We have learnt that over 60,000 accelerated payment notices have been issued since the new rules were introduced in 2014. These notices force users of so called tax avoidance schemes to pay up the disputed tax upfront whilst their tax affairs are investigated by HMRC. It is a tough line being taken by HMRC with a pay up first and dispute later attitude.
These notices are often coming out of the blue for the individuals or companies involved and are taking people by surprise.
One of HMRC’s investigations involved thousands of high profile individuals who invested in film funds between 2002 and 2010. High net worth individuals, in particular, professional footballing personalities, were offered an opportunity to invest while taking advantage of significant tax relief.
There is no suggestion of criminality on the part of the investors but HMRC has declared that the individuals involved will have to repay their tax liability on 100% of the amount that was invested, along with interest and legal costs. The investor is made aware of this liability by way of an Accelerated Payments Notice (APN).
As a matter of course HMRC send out a letter some weeks in advance of the APN being issued, to let the investor know that the notice is on its way. Once the APN is received you have 90 days to pay the amount shown on the notice, unless you make representations, in which case the period may be longer. The payment for the determined liability doesn’t have to be made in one go but it does have to all be paid by the due date.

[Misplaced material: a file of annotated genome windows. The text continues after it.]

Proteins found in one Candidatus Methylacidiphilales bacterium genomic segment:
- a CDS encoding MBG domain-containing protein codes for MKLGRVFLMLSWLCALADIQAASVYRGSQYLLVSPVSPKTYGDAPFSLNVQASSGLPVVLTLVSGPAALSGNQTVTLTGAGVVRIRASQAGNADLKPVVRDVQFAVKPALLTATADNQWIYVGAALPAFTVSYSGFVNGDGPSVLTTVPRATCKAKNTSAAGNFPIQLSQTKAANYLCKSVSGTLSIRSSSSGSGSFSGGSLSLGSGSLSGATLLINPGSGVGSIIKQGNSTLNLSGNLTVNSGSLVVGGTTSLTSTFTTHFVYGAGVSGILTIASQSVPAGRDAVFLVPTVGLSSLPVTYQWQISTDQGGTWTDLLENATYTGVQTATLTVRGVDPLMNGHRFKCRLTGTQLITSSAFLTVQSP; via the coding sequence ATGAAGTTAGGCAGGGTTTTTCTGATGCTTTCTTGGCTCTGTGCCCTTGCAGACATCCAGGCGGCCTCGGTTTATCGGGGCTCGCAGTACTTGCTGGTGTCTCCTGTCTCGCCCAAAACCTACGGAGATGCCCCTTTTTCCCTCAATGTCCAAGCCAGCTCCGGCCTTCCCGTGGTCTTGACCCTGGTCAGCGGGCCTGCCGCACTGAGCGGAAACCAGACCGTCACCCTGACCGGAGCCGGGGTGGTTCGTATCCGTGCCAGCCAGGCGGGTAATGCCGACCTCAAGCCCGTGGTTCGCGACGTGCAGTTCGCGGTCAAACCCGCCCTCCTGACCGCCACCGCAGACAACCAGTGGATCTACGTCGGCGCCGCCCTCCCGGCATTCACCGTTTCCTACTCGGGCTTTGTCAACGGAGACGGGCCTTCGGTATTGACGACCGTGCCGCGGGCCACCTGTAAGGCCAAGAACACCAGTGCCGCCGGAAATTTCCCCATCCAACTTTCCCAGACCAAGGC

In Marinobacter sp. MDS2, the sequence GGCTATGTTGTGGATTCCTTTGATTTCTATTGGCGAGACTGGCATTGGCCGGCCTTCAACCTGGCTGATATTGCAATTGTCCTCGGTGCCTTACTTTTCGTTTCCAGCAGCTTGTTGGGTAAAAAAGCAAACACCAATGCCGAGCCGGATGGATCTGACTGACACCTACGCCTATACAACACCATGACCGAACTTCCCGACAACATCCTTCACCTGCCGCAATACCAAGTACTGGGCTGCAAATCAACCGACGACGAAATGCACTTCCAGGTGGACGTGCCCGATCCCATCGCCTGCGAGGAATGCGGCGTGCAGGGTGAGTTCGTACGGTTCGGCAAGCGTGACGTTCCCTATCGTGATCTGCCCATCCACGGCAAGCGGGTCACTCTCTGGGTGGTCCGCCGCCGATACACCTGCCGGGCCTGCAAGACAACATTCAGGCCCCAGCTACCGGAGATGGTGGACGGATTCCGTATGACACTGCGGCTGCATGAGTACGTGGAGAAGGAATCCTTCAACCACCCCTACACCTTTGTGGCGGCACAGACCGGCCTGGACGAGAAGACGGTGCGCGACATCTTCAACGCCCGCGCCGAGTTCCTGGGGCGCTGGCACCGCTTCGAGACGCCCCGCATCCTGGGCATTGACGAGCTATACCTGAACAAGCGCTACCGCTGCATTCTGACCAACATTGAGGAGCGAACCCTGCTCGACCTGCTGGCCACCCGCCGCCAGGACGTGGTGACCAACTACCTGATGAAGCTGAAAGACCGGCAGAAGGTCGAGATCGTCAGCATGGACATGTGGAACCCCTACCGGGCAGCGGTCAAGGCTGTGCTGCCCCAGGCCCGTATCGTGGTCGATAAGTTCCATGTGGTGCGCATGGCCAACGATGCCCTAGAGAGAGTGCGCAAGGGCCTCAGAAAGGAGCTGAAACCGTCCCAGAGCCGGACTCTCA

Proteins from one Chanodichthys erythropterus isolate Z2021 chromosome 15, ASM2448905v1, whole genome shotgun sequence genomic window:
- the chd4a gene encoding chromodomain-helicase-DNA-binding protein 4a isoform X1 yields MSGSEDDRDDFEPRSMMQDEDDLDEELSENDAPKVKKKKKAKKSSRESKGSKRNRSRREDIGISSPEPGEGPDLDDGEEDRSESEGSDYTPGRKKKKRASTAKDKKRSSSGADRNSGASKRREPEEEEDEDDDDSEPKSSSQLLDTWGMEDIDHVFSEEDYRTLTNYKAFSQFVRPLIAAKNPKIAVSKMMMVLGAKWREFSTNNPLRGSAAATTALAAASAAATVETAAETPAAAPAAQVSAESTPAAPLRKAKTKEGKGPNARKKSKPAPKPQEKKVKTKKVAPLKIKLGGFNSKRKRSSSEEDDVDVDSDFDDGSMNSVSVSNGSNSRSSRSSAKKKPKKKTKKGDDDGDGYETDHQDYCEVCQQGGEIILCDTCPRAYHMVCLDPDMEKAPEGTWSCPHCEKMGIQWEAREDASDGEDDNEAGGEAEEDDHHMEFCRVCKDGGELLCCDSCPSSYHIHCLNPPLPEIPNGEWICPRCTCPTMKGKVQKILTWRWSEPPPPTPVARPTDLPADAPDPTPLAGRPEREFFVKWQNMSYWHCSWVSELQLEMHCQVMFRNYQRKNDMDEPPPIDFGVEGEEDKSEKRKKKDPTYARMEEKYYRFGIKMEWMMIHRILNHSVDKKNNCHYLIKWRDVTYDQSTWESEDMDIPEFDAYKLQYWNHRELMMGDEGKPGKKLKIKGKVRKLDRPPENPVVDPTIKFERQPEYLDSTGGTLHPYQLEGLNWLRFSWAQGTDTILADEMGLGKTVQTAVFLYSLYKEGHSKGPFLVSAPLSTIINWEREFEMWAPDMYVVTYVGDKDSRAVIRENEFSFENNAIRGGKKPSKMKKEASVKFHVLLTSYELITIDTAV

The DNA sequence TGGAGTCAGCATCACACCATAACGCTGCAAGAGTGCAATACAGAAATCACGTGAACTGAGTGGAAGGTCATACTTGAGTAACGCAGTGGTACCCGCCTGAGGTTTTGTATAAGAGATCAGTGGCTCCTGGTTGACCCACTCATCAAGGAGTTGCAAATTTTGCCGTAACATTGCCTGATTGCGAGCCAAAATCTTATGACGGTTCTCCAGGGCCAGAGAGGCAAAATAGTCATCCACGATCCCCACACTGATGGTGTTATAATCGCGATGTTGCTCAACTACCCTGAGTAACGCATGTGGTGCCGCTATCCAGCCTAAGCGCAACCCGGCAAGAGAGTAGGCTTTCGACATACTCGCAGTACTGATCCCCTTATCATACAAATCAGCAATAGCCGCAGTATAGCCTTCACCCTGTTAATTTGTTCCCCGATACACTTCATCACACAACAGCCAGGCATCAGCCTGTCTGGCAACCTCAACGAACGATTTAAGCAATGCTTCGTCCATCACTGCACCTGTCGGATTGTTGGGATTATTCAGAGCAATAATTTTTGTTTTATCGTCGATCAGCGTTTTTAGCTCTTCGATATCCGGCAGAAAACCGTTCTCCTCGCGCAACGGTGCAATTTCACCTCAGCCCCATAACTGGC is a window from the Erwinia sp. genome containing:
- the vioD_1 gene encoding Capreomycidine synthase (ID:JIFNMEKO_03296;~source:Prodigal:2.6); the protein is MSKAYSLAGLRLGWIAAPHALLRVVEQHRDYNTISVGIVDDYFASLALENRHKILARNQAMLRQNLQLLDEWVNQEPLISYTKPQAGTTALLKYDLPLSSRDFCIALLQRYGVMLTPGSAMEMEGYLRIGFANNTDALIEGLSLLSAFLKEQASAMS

As much as you might not agree with the liability, do not ignore it
Failure to pay an APN by the due date could lead to late payment penalties or surcharges becoming due and potential enforcement action being taken to recover the tax. It is important that any person on the receiving end of an APN deals with the matter promptly.
Rights of appeal
Investors have a right to make representations against the APN. They also have a right to appeal against the underlying tax that is in dispute.
You can raise objections to an APN under specific circumstance. If you feel the amount quoted is incorrect or the conditions have not been met, then you may make a representation to HMRC, which they have said they will consider. These representations should be made in writing to the address shown on the notice and must be made within the 90 days before payment becomes due, be mindful that if you send this appeal elsewhere it might not be processed in time.
If you do make a representation, HMRC will write to you setting out the results of their review. Their response to your representation will tell you what you need to do next.
Difficulties in paying the liability
Many who receive an APN do not have the funds to hand to deal with the payment within the timescales involved.
Here at Portland we have experience of dealing with HMRC to pay the debt over a period of time. Through our discussions with HMRC, and this is subject to change at any stage, they have advised us that they tend to only agree payment plans over three months unless they are provided with a statement of assets and liabilities together with an income and expenditure account. If they receive these then they will then they may consider a longer time to pay the debt over, we anticipate this to be a maximum of 12 months.
In addition to the above, we believe that if a time to pay is negotiated at an earlier time in the process, whilst the APN is still with the Counter Avoidance team, then they are more likely to agree to a longer term payment plan without needing all of the information.
Despite this, there appears to be limited wiggle room with HMRC on the APN’s. Our advice to investors is to ensure that you start any negotiations with HMRC as early as possible after receiving the initial letter.
At Portland we are experienced in dealing with these matters and we have a number of clients, corporate and individuals, who we are assisting in dealing with HMRC on their behalf.
If you receive a notice of this type, and you do not have the funds available to settle the calculated liability, please do call the team at Portland for some free initial advice.